In a building on New York City's 46th Street (where the Syndicate would often meet), the CSM presented a specimen of the virulent bees to the group, referring to it as the last remaining specimen. He reported that the bees from Dr. Valedespino's house had been contained and destroyed and that the scientist's body, which exhibited signs of smallpox, had also been sanitized. The other Syndicate members were unaware of how the latest death had happened and, although the CSM refused to divulge any details to the group, he assured the other members that the matter had been taken care of and that any other breaches had also been handled. Before he left the Syndicate meeting, the CSM pocketed the bee specimen and revealed that the planned trial run of the bees had already begun.
Shortly thereafter, a swarm of bees stung many children in the playground outside the J.F.K. Elementary School in Payson, South Carolina, and were responsible for the agonizing death of the children's teacher, Ms. Kemper. Children from the school were taken to Payson Community Hospital, where their treatment was overseen by a Dr. Linzer. A few hours after the children were stung, Skinner arrived and notified Dr. Linzer that they needed to be treated for smallpox, having learned from Mulder that the bees carried the disease, but his medical advice was disputed by the doctor, at least initially. Marita Covarrubias arrived soon after Skinner, with questions for him regarding the bees. (TXF: "Zero Sum")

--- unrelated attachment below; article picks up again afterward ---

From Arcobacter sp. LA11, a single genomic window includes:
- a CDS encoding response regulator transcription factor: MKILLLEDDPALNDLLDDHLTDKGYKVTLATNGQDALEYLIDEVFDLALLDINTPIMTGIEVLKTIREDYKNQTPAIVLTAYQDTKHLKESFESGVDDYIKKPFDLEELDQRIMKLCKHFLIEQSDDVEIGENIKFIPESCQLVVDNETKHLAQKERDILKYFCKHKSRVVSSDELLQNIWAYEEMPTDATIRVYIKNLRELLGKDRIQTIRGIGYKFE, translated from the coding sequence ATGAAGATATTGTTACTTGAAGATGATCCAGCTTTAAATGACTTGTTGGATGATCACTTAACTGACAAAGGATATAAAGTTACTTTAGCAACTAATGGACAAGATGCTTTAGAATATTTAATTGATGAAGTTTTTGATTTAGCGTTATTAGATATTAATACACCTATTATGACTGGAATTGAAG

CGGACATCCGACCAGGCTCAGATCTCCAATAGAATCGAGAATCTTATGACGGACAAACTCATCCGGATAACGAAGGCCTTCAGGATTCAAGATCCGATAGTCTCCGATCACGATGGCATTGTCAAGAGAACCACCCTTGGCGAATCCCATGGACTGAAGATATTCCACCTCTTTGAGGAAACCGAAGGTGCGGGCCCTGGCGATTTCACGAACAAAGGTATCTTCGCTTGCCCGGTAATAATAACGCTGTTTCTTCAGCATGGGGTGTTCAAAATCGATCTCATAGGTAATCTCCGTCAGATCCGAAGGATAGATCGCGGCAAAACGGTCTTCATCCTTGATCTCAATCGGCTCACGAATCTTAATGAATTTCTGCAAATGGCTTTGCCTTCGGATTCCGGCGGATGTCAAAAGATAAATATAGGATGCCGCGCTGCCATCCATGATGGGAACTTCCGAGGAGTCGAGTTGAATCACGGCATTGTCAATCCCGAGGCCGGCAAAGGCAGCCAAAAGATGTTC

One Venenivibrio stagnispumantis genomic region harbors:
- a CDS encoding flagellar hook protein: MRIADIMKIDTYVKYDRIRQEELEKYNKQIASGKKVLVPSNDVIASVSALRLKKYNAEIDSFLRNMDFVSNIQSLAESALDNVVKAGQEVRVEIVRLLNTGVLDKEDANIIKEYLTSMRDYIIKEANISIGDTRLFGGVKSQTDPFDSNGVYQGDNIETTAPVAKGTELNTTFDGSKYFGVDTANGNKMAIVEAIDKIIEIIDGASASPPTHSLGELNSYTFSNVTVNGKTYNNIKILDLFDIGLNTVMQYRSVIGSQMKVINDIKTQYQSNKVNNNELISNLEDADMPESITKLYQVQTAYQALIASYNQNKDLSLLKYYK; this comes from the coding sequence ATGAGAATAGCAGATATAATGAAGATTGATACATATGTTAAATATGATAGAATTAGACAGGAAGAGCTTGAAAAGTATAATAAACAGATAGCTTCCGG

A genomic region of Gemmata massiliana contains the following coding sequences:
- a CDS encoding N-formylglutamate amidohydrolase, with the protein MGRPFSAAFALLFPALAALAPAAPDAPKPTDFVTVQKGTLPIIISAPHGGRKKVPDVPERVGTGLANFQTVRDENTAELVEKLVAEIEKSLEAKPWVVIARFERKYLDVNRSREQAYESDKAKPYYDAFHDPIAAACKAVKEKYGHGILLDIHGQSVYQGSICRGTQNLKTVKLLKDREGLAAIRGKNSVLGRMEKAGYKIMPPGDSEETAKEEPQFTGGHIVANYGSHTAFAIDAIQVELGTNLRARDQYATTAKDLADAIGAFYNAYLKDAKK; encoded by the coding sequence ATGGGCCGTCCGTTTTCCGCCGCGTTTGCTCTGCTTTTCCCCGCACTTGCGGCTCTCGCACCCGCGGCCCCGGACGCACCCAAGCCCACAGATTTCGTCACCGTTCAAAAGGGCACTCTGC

Inside a White Dome Tent and Stinging ScullyEdit